We decided to redeploy much of the currency exposure into the Japanese yen, given the backdrop of deteriorating global economic fundamentals and the fact that the Japanese banking system appeared to provide relative safety (which in itself is a sad commentary on the state of the global finance industry). The SNB’s intervention to peg the Swiss franc to the euro effectively constrained the supply of “safe haven” currencies, and on net, we believed this would benefit the yen, given its traditional “safe haven” status, particularly with a backdrop of ongoing heightened market volatility. Japan’s leadership structure also remains weak, and we therefore considered the Bank of Japan was unlikely, in the near term, to embark on any substantial expansionary measures that could undermine the strength of the currency. We also increased the New Zealand dollar and Norwegian krone exposures, on our assessment that the U.S. Federal Reserve (Fed) may be forced into more expansionary monetary policies, which in turn may be positive for those currencies highly correlated to commodity prices and expectations for global growth. Notably, the outlook for interest rate increases in New Zealand remained positive while expectations for many other currencies declined substantially throughout the year.

The market’s focus, for the majority of the year, was Europe. Specifically, the periphery nation sovereign debt crisis and concerns surrounding global contagion. As a result, we witnessed heightened levels of market volatility and general selling of perceived risky assets, as evidenced by the decline in the S&P 500 Index (-8.7% YTD through Sep 30th, 2011). Policy makers in Washington didn’t help appease market concerns: leaving the decision to raise the Government’s debt ceiling to the last minute only exacerbated market fears of a U.S. default and further degraded investor’s view of policy makers; the whole situation could best be described as a debacle. Indeed, Standard & Poors subsequently downgraded the credit rating of the U.S. government, citing the inability of the political leadership to come together and agree on a plan to sustainably rein in the deficit over the long term as a key reason for downgrade. We consider these developments have further eroded the safe haven and reserve currency status the U.S. dollar has held for so long, and continue to view the outlook for the U.S. dollar negatively over the medium to long term.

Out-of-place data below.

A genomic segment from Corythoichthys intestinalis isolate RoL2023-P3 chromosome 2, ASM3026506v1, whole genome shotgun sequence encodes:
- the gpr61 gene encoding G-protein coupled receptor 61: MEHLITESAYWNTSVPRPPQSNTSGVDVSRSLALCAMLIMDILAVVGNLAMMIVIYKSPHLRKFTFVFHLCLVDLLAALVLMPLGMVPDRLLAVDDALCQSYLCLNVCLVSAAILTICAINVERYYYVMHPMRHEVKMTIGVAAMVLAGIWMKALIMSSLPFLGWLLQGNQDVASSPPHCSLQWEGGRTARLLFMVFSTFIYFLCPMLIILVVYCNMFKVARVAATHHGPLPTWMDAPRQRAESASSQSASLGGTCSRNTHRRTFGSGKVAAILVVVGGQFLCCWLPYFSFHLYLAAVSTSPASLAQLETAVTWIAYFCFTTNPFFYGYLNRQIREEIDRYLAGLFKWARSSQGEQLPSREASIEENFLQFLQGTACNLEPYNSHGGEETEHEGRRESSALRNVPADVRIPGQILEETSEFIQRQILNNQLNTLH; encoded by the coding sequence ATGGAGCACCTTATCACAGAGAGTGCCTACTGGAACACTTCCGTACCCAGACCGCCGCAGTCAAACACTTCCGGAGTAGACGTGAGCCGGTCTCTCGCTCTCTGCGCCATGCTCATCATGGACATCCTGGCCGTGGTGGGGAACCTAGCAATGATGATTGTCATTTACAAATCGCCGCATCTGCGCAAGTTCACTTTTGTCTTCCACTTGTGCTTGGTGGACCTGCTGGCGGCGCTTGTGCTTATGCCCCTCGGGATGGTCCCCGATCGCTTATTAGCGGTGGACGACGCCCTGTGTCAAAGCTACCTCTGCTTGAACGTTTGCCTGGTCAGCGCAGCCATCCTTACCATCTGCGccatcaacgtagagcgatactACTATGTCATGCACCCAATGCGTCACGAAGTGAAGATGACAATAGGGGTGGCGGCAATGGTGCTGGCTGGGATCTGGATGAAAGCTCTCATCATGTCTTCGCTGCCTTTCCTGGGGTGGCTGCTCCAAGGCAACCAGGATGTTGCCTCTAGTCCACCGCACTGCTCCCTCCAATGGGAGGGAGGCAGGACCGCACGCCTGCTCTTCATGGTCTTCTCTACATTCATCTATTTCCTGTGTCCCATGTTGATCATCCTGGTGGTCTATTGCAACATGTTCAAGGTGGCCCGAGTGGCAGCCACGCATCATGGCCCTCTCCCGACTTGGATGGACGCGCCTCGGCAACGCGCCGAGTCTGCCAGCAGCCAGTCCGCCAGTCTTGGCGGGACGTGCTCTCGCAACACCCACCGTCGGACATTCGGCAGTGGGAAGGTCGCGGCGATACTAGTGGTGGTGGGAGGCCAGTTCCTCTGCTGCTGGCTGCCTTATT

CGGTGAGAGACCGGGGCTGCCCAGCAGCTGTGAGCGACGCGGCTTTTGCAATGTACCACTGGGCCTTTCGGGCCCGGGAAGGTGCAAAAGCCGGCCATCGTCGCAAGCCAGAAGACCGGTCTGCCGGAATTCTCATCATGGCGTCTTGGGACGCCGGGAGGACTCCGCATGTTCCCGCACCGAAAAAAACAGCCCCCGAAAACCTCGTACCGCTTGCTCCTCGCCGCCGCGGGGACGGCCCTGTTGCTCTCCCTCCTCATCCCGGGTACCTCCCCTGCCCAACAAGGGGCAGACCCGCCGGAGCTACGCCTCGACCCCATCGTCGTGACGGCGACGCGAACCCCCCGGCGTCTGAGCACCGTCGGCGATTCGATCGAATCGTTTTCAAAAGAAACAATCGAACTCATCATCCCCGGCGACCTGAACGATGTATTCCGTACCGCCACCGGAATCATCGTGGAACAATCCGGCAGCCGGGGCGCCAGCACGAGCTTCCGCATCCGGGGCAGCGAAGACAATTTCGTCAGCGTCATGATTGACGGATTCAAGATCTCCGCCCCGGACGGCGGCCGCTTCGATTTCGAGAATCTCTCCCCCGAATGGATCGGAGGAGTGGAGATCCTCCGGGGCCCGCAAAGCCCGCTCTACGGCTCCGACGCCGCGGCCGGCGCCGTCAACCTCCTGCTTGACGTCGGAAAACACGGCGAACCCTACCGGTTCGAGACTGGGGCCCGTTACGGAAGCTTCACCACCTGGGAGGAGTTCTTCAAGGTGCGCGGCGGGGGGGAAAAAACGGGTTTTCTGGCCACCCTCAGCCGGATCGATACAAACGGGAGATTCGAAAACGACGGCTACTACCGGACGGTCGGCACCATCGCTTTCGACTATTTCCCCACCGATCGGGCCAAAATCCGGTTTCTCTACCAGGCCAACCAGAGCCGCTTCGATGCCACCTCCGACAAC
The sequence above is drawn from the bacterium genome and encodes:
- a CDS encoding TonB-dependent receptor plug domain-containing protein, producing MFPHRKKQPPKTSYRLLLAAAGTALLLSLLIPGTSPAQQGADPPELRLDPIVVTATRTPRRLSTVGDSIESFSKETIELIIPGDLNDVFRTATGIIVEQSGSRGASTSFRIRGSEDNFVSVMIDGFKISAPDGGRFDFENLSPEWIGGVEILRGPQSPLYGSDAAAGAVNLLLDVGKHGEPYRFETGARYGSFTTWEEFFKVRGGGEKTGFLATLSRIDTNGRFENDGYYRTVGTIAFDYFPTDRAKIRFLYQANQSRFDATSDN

Despite the downgrade, U.S. Treasuries have strengthened recently, largely driven by the risk aversion exhibited in the market, and further compounded by the U.S. Federal Reserve’s (Fed) decision to instigate “Operation Twist” – selling Treasuries at the short end of the yield curve and reinvesting the proceeds in longer dated Treasuries. Thus, flattening the yield curve by artificially depressing yields at the long end. It appears there was a great deal of debate surrounding this decision – indeed, three voting members of the Federal Open Market Committee (FOMC) dissented to the decision (Fisher, Kocherlakota, and Plosser). On the other hand, minutes from the meeting show there was support for further expansionary monetary policy, or quantitative easing, which would constitute “QE3”. It is our assessment that the likelihood of the Fed instigating QE3 has risen significantly, in part due to the weakening economic outlook, but also because of the composition of voting members next year. All three dissenting voices will be replaced in 2012 and the average monetary policy stance of voting members will become much more dovish (only one voting member is considered a hawk – Jeffrey Lacker, the Richmond President)1. With inflation expectations declining, we consider Fed Chairman Bernanke may again present the need for further easing, arguing deflationary risks have become elevated, or at the very least, that further easing will not generate significant inflationary pressures. We believe the impending FOMC composition may consider this argument compelling, and is likely to err on the side of overstimulation.